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Colleges and Mental Health Services

A story on NPR’s Morning Edition program in October focused on the need for colleges to increase supports for students living with mental health disorders and mental illness.

Aracadio Morales, a resident dean on campus at Stanford University, noticed that, in the last few years, calls to his help line have evolved from complaining about roommates to more serious issues such as depression. "We're getting students that wouldn't have been here 10 years ago," he says, "because they're on antidepressants or antipsychotic medication, and they're functioning fairly well. But it can be a big challenge for colleges when these students have crises.”

Today, one of Morales’ core duties is to train his resident advisor staff, where he instructs them always to “err on the side of safety” when determining who may be at risk—both to others and themselves.

Experts and college staff agree that early intervention—addressing an issue before it reaches crises level—is the key to success in terms of mental health support. A former Palo Alto, Calif., mayor and his wife, Vic and Mary Ojakian, became mental health advocates after their youngest son, Adam, died by suicide during his senior year at the University of California, Davis in 2004. "We determined that he became very anxious due to a certain situation — what's called a triggering event," says Mary Ojakian. "It was ultimately severe depression that caused his death."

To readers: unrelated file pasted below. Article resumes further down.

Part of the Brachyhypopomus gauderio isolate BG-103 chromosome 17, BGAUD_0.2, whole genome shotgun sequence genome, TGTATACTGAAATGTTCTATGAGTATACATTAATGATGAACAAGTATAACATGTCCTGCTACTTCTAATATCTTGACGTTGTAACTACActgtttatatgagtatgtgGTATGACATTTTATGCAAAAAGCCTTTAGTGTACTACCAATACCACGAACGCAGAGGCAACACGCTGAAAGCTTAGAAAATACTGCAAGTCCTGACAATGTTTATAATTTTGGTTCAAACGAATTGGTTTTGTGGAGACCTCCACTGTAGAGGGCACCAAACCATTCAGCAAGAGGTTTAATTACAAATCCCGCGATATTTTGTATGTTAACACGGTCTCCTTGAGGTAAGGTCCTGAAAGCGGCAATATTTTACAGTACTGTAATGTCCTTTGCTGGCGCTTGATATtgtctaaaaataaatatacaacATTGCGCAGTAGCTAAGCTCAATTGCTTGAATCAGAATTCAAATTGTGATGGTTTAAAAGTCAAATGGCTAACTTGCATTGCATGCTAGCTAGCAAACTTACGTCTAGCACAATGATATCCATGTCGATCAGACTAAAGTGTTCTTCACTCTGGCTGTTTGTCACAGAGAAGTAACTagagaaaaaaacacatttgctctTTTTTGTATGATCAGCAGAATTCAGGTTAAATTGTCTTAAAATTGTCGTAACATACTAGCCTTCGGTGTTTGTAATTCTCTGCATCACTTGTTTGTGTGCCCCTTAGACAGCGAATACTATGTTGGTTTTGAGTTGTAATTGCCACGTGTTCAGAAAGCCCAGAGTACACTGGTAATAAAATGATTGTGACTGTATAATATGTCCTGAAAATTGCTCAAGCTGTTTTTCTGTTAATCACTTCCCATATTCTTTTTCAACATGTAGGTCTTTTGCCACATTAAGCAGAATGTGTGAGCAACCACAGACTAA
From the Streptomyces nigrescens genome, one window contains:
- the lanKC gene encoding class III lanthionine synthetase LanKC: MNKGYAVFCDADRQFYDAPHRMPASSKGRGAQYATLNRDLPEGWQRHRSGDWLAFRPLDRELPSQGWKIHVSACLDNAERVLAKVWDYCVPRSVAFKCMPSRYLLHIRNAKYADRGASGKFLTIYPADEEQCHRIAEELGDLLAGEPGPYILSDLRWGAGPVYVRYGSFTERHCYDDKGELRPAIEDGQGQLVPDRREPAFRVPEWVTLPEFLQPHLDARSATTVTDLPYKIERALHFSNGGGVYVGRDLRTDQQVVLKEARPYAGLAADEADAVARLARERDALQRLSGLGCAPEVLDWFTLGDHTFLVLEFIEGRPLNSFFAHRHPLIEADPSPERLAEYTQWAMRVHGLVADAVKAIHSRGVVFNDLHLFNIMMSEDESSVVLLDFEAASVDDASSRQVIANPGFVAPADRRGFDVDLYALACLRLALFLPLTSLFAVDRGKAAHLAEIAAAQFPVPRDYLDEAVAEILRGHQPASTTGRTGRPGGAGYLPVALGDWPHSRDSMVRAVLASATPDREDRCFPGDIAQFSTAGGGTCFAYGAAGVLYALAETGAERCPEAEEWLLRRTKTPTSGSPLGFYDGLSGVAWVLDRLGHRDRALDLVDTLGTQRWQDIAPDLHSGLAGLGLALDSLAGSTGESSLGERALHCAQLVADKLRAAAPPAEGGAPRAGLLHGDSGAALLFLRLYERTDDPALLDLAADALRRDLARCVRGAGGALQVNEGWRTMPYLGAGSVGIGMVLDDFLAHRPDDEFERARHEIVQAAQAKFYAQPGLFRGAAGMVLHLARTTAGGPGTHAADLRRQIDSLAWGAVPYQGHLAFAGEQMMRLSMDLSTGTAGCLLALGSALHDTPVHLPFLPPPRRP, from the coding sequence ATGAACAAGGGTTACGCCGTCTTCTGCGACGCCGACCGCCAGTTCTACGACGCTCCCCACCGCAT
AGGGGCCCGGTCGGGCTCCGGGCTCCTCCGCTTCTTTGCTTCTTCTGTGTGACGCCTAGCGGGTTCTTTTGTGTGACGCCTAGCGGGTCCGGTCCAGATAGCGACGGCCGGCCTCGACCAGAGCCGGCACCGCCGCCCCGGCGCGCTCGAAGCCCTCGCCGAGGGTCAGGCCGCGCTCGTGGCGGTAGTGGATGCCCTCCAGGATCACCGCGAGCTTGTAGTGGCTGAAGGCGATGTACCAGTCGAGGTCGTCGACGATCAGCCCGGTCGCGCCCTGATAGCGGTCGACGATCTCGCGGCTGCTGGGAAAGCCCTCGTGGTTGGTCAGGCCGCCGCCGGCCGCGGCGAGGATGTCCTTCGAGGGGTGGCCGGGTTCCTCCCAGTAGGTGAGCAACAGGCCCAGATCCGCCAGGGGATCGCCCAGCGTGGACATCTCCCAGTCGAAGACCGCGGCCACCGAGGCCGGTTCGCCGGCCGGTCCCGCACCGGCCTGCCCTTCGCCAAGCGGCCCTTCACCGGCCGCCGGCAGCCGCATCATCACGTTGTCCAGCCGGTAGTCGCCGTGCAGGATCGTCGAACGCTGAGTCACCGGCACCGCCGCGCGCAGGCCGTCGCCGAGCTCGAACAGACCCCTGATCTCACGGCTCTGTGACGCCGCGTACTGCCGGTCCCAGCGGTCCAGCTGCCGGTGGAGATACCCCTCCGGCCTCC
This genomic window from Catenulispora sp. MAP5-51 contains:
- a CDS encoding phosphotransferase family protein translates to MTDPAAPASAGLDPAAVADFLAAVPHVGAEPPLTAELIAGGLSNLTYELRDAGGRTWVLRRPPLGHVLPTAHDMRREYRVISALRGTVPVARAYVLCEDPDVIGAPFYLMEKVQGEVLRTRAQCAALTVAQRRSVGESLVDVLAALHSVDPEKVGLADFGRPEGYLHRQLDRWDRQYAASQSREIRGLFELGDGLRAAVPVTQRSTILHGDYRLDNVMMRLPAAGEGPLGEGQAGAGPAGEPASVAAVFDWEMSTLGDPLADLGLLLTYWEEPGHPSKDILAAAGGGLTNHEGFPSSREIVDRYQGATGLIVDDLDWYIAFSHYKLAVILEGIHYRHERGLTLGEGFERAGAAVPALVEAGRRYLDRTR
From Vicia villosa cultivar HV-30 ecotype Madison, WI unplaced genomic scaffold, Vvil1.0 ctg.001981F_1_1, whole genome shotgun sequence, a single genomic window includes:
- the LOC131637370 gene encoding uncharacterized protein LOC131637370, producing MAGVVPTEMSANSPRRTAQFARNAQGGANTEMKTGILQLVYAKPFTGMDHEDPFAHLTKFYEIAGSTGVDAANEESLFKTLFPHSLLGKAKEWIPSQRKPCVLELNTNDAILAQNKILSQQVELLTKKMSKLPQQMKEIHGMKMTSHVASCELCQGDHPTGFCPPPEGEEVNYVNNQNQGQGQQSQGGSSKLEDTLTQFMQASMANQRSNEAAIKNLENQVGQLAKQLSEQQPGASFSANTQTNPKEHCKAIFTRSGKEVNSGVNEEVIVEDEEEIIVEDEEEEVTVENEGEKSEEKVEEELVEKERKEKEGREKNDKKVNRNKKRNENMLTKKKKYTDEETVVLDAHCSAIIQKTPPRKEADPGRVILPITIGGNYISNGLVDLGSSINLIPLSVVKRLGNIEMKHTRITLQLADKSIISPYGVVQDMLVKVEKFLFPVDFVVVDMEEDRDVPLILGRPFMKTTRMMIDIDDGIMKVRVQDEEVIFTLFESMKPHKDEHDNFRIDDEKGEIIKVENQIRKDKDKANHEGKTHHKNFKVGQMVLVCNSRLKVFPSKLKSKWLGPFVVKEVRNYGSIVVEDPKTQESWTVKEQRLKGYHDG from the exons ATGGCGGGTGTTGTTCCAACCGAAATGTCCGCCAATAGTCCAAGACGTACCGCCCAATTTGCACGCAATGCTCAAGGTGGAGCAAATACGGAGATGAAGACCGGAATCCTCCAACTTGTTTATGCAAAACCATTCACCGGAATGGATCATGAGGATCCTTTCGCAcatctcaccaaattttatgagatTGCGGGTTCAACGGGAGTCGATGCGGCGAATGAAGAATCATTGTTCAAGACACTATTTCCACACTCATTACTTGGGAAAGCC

The International Association of Counseling Services sets the standards for mental health services and recommends that, in order to keep students safe and healthy, a college campus should have a minimum of one therapist for every 1,000-1,500 students. When a school falls significantly short of that, the wait-lists for students seeking help can be a month or more. In one recent study, students who got stuck on a long wait list were 14 percent more likely to drop out than those who got timely counseling.

Some big fixes will indeed cost big money. But others — such as peer support groups and a basic Web site that at least points students to other telephone and online mental health resources — are cheap enough that even the most financially strapped colleges should have them in place.

"Parents [of high school seniors] need to look at a college not just in terms of its academic credentials," Vic Ojakian says. "Ask what sort of mental health services they have." The Ojakians were particularly dismayed as they began their work to learn that some schools have no counseling center and no mental health services at all.

To join NAMI’s efforts in creating awareness and supports for mentall illness on school campuses, visit NAMI On Campus.


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